Thank you, Robin Williams, for everything.

"The lovelorn, the cry-for-helpers, all mawkish tragedians who give suicide a bad name are the idiots who rush it, like amateur conductors. A true suicide is a paced, disciplined certainty. People pontificate, ‘Suicide is selfishness.’ Career churchmen go a step further and call it a cowardly assault on the living. Oafs argue this specious line for varying reasons: to evade fingers of blame, to impress one’s audience with one’s mental fiber, to vent anger, or just because one lacks the necessary suffering to sympathize. Cowardice is nothing to do with it—suicide takes considerable courage. Japanese have the right idea. No, what’s selfish is to demand another to endure an intolerable existence, just to spare families, friends, and enemies a bit of soul-searching. The only selfishness lies in ruining strangers’ days by forcing ‘em to witness a grotesqueness." —from Cloud Atlas, by David Mitchell

If a painting really works down in your heart and changes the way you see, and think, and feel, you don’t think, ‘oh, I love this picture because it’s universal.’ ‘I love this painting because it speaks to all mankind.’ That’s not the reason anyone loves a piece of art. It’s a secret whisper from an alleyway. ‘Psst, you. Hey kid. Yes you.

The Goldfinch, by Donna Tartt

After Twelve Days of Rain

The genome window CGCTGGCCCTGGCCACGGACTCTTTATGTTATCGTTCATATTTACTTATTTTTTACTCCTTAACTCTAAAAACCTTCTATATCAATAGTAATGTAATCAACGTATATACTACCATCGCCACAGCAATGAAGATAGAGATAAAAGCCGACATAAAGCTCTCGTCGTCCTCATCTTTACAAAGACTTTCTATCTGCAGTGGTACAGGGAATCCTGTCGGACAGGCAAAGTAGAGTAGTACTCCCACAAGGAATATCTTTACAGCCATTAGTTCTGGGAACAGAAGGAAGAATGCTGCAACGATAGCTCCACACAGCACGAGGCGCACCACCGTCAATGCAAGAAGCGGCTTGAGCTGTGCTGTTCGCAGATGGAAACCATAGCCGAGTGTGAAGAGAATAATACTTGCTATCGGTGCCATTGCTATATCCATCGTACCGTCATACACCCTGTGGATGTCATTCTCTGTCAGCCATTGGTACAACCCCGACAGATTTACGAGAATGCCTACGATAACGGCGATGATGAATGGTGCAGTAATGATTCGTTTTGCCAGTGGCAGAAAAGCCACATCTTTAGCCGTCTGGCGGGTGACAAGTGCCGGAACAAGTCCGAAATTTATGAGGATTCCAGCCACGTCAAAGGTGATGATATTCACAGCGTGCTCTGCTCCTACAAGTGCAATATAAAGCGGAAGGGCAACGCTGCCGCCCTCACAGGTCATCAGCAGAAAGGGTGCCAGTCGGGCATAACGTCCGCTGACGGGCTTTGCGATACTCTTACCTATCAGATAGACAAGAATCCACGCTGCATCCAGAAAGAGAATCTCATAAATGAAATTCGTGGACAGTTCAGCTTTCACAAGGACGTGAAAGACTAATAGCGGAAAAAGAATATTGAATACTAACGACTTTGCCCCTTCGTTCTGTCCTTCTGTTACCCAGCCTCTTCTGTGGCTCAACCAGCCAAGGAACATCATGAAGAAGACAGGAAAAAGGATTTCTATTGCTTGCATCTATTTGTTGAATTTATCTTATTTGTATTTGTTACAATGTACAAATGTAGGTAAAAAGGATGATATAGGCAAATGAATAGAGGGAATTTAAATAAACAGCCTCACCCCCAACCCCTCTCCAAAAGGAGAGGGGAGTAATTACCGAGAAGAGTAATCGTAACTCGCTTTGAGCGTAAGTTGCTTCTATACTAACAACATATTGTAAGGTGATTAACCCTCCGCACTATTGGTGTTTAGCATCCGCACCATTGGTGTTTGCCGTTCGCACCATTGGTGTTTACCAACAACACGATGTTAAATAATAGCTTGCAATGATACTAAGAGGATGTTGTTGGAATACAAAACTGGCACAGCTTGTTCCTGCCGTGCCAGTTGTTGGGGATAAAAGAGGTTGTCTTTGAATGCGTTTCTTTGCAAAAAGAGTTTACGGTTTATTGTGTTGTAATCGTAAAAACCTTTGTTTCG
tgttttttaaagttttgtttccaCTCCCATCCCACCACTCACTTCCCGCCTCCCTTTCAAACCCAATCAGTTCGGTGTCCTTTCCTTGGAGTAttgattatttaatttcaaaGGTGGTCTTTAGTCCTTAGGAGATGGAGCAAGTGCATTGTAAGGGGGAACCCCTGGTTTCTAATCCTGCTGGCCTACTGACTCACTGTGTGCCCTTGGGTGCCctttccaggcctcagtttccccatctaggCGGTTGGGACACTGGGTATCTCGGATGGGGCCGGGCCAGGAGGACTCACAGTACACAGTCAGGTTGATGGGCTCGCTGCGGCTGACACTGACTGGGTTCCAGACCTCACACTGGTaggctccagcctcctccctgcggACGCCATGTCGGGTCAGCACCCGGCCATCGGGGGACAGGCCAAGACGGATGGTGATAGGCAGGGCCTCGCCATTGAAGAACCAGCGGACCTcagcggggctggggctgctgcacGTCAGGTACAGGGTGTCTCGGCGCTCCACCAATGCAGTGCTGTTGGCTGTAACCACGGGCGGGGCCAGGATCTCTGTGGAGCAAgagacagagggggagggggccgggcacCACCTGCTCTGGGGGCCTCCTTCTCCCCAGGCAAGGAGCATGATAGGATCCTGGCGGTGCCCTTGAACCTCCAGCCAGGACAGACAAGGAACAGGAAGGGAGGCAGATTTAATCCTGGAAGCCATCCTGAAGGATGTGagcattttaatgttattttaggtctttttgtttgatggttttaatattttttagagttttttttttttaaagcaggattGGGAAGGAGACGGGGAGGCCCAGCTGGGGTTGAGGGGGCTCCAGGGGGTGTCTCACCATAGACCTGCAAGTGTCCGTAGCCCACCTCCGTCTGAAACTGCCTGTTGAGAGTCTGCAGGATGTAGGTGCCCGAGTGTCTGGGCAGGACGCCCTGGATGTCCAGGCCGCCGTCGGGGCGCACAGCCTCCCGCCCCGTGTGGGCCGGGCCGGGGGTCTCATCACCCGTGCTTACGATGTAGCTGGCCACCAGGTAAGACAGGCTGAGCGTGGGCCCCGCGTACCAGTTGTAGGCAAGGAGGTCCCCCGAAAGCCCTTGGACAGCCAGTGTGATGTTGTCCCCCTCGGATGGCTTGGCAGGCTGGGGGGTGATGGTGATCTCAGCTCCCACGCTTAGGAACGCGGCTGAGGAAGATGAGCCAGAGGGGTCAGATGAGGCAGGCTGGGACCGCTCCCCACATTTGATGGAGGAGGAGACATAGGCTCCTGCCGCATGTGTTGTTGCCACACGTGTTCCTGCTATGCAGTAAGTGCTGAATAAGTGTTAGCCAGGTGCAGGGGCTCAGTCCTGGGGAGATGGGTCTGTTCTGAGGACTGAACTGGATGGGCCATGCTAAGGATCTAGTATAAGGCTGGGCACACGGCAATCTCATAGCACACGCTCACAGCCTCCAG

structureandstyle:

I couldn’t name it, the sweet
sadness welling up in me for weeks.
So I cleaned, found myself standing
in a room with a rag in my hand,
the birds calling time-to-go, time-to-go.
And like an old woman near the end
of her life I could hear it, the voice
of a man I never loved who pressed
my breasts to his hips and whispered
“My little doves, my white, white lilies.”
I could almost cry when I remember it.

I don’t remember when I began
to call everyone “sweetie,”
as if they were my daughters,
my darlings, my little birds.
I have always loved too much,
or not enough. Last night
I read a poem about God and almost
believed it—God sipping coffee,
smoking cherry tobacco. I’ve arrived
at a time in my life when I could believe
almost anything.

Today, pumping gas into my old car, I stood
hatless in the rain and the whole world
went silent—cars on the wet street
sliding past without sound, the attendant’s
mouth opening and closing on air
as he walked from pump to pump, his footsteps
erased in the rain—nothing
but the tiny numbers in their square windows
rolling by my shoulder, the unstoppable seconds
gliding by as I stood at the Chevron,
balancing evenly on my two feet, a gas nozzle
gripped in my hand, my hair gathering rain.

And I saw it didn’t matter
who had loved me or who I loved. I was alone.
The black oily asphalt, the slick beauty
of the Iranian attendant, the thickening
clouds—nothing was mine. And I understood
finally, after a semester of philosophy,
a thousand books of poetry, after death
and childbirth and the startled cries of men
who called out my name as they entered me,
I finally believed I was alone, felt it
in my actual, visceral heart, heard it echo
like a thin bell. And the sounds
came back, the slish of tires
and footsteps, all the delicate cargo
they carried saying thank you
and yes. So I paid and climbed into my car
as if nothing had happened—
as if everything mattered — What else could I do?

I drove to the grocery store
and bought wheat bread and milk,
a candy bar wrapped in gold foil,